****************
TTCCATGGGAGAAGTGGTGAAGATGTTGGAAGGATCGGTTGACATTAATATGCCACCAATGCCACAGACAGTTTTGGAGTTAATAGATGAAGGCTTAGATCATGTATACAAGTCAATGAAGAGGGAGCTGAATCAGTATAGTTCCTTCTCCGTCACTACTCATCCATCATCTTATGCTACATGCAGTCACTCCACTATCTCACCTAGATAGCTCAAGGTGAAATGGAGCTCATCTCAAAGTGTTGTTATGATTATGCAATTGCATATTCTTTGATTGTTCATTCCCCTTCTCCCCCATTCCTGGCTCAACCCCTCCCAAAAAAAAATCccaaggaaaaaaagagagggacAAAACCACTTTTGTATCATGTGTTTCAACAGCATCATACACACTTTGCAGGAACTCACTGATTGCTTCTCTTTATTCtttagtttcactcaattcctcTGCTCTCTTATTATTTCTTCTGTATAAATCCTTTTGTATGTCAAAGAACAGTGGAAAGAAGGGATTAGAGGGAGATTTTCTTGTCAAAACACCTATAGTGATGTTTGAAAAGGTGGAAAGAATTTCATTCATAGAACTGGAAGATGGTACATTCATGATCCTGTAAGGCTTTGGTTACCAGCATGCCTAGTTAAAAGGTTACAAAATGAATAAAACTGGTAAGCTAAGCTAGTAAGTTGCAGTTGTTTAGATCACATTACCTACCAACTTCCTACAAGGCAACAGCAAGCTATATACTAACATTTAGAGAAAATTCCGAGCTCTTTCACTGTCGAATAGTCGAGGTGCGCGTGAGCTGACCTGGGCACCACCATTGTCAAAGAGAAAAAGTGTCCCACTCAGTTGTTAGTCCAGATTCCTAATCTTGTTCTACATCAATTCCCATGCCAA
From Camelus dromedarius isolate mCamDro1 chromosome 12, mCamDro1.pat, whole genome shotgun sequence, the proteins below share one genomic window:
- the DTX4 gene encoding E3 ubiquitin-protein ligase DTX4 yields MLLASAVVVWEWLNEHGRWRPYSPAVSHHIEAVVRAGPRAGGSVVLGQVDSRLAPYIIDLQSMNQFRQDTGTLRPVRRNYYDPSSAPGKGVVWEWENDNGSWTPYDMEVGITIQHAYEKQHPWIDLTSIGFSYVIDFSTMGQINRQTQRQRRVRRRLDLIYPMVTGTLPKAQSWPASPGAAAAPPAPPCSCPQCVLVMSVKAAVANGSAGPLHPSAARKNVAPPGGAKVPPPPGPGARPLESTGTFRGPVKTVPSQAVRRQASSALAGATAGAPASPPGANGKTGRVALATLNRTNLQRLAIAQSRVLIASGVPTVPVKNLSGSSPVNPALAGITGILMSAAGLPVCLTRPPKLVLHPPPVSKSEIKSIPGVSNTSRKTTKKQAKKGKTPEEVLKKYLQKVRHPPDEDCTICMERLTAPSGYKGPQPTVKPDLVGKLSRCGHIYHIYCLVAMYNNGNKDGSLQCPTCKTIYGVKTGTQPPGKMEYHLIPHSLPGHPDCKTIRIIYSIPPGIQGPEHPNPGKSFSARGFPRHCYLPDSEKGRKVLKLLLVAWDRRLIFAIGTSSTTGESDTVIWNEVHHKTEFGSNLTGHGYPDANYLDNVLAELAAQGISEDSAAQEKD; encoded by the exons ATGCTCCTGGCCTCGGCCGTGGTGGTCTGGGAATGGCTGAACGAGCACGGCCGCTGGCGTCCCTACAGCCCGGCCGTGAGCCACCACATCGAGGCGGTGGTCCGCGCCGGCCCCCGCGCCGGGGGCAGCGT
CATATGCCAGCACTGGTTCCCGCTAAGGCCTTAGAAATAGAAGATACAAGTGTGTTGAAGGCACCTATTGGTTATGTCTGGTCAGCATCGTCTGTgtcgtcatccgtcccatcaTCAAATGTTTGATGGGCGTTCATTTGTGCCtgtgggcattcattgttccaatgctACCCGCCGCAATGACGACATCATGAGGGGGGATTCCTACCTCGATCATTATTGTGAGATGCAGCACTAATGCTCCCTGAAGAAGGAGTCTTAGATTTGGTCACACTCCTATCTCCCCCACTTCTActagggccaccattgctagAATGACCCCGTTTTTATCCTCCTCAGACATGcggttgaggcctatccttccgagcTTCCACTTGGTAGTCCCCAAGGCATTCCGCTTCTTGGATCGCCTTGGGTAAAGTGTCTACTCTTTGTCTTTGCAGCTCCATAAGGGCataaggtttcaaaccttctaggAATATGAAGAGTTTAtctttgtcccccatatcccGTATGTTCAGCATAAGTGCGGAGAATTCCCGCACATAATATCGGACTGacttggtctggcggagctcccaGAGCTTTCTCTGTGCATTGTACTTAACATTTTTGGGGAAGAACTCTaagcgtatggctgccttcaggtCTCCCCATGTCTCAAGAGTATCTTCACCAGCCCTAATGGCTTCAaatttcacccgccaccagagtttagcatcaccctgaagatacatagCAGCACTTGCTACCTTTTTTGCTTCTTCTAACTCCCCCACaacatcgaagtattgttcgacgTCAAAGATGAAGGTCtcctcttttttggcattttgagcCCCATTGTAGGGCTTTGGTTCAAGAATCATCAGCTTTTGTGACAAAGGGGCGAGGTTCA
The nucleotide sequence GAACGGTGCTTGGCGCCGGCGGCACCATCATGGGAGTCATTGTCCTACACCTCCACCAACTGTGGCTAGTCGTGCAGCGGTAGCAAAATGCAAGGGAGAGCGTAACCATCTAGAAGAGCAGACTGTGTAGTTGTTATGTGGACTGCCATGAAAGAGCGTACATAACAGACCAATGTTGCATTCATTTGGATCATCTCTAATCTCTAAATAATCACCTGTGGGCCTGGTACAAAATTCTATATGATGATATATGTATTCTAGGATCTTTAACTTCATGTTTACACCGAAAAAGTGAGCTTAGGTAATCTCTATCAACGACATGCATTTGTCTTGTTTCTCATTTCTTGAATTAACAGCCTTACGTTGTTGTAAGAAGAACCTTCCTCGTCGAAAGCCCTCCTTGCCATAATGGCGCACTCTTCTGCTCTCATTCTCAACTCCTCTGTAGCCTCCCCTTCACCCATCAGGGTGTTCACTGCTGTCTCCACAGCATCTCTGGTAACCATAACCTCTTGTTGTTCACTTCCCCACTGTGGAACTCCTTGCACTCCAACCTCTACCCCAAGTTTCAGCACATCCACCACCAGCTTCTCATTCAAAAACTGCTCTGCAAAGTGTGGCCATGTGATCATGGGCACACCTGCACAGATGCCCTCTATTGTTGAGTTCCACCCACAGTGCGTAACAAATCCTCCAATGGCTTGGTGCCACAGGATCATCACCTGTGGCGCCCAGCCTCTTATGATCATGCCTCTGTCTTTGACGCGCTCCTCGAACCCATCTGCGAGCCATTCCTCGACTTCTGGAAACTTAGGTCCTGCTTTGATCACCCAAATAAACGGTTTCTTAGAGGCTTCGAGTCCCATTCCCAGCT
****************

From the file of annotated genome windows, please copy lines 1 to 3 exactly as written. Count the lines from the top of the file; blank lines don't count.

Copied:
TTCCATGGGAGAAGTGGTGAAGATGTTGGAAGGATCGGTTGACATTAATATGCCACCAATGCCACAGACAGTTTTGGAGTTAATAGATGAAGGCTTAGATCATGTATACAAGTCAATGAAGAGGGAGCTGAATCAGTATAGTTCCTTCTCCGTCACTACTCATCCATCATCTTATGCTACATGCAGTCACTCCACTATCTCACCTAGATAGCTCAAGGTGAAATGGAGCTCATCTCAAAGTGTTGTTATGATTATGCAATTGCATATTCTTTGATTGTTCATTCCCCTTCTCCCCCATTCCTGGCTCAACCCCTCCCAAAAAAAAATCccaaggaaaaaaagagagggacAAAACCACTTTTGTATCATGTGTTTCAACAGCATCATACACACTTTGCAGGAACTCACTGATTGCTTCTCTTTATTCtttagtttcactcaattcctcTGCTCTCTTATTATTTCTTCTGTATAAATCCTTTTGTATGTCAAAGAACAGTGGAAAGAAGGGATTAGAGGGAGATTTTCTTGTCAAAACACCTATAGTGATGTTTGAAAAGGTGGAAAGAATTTCATTCATAGAACTGGAAGATGGTACATTCATGATCCTGTAAGGCTTTGGTTACCAGCATGCCTAGTTAAAAGGTTACAAAATGAATAAAACTGGTAAGCTAAGCTAGTAAGTTGCAGTTGTTTAGATCACATTACCTACCAACTTCCTACAAGGCAACAGCAAGCTATATACTAACATTTAGAGAAAATTCCGAGCTCTTTCACTGTCGAATAGTCGAGGTGCGCGTGAGCTGACCTGGGCACCACCATTGTCAAAGAGAAAAAGTGTCCCACTCAGTTGTTAGTCCAGATTCCTAATCTTGTTCTACATCAATTCCCATGCCAA
From Camelus dromedarius isolate mCamDro1 chromosome 12, mCamDro1.pat, whole genome shotgun sequence, the proteins below share one genomic window:
- the DTX4 gene encoding E3 ubiquitin-protein ligase DTX4 yields MLLASAVVVWEWLNEHGRWRPYSPAVSHHIEAVVRAGPRAGGSVVLGQVDSRLAPYIIDLQSMNQFRQDTGTLRPVRRNYYDPSSAPGKGVVWEWENDNGSWTPYDMEVGITIQHAYEKQHPWIDLTSIGFSYVIDFSTMGQINRQTQRQRRVRRRLDLIYPMVTGTLPKAQSWPASPGAAAAPPAPPCSCPQCVLVMSVKAAVANGSAGPLHPSAARKNVAPPGGAKVPPPPGPGARPLESTGTFRGPVKTVPSQAVRRQASSALAGATAGAPASPPGANGKTGRVALATLNRTNLQRLAIAQSRVLIASGVPTVPVKNLSGSSPVNPALAGITGILMSAAGLPVCLTRPPKLVLHPPPVSKSEIKSIPGVSNTSRKTTKKQAKKGKTPEEVLKKYLQKVRHPPDEDCTICMERLTAPSGYKGPQPTVKPDLVGKLSRCGHIYHIYCLVAMYNNGNKDGSLQCPTCKTIYGVKTGTQPPGKMEYHLIPHSLPGHPDCKTIRIIYSIPPGIQGPEHPNPGKSFSARGFPRHCYLPDSEKGRKVLKLLLVAWDRRLIFAIGTSSTTGESDTVIWNEVHHKTEFGSNLTGHGYPDANYLDNVLAELAAQGISEDSAAQEKD; encoded by the exons ATGCTCCTGGCCTCGGCCGTGGTGGTCTGGGAATGGCTGAACGAGCACGGCCGCTGGCGTCCCTACAGCCCGGCCGTGAGCCACCACATCGAGGCGGTGGTCCGCGCCGGCCCCCGCGCCGGGGGCAGCGT